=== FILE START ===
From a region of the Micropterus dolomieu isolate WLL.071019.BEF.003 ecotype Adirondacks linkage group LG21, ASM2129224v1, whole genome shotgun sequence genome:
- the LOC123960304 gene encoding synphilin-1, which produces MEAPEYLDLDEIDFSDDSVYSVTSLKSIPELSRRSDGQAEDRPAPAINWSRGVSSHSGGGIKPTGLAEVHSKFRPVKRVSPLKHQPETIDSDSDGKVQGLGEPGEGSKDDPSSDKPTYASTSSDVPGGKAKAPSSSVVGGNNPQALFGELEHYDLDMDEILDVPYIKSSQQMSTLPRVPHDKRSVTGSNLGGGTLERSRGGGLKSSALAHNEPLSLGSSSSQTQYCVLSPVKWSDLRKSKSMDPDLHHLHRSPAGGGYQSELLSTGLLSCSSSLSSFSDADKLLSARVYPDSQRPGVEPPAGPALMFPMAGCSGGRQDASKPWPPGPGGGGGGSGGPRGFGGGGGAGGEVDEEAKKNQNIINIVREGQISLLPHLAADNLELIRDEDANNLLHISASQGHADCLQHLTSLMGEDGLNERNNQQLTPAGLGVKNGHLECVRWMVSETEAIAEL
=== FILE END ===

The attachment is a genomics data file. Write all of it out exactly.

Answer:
From a region of the Micropterus dolomieu isolate WLL.071019.BEF.003 ecotype Adirondacks linkage group LG21, ASM2129224v1, whole genome shotgun sequence genome:
- the LOC123960304 gene encoding synphilin-1, which produces MEAPEYLDLDEIDFSDDSVYSVTSLKSIPELSRRSDGQAEDRPAPAINWSRGVSSHSGGGIKPTGLAEVHSKFRPVKRVSPLKHQPETIDSDSDGKVQGLGEPGEGSKDDPSSDKPTYASTSSDVPGGKAKAPSSSVVGGNNPQALFGELEHYDLDMDEILDVPYIKSSQQMSTLPRVPHDKRSVTGSNLGGGTLERSRGGGLKSSALAHNEPLSLGSSSSQTQYCVLSPVKWSDLRKSKSMDPDLHHLHRSPAGGGYQSELLSTGLLSCSSSLSSFSDADKLLSARVYPDSQRPGVEPPAGPALMFPMAGCSGGRQDASKPWPPGPGGGGGGSGGPRGFGGGGGAGGEVDEEAKKNQNIINIVREGQISLLPHLAADNLELIRDEDANNLLHISASQGHADCLQHLTSLMGEDGLNERNNQQLTPAGLGVKNGHLECVRWMVSETEAIAEL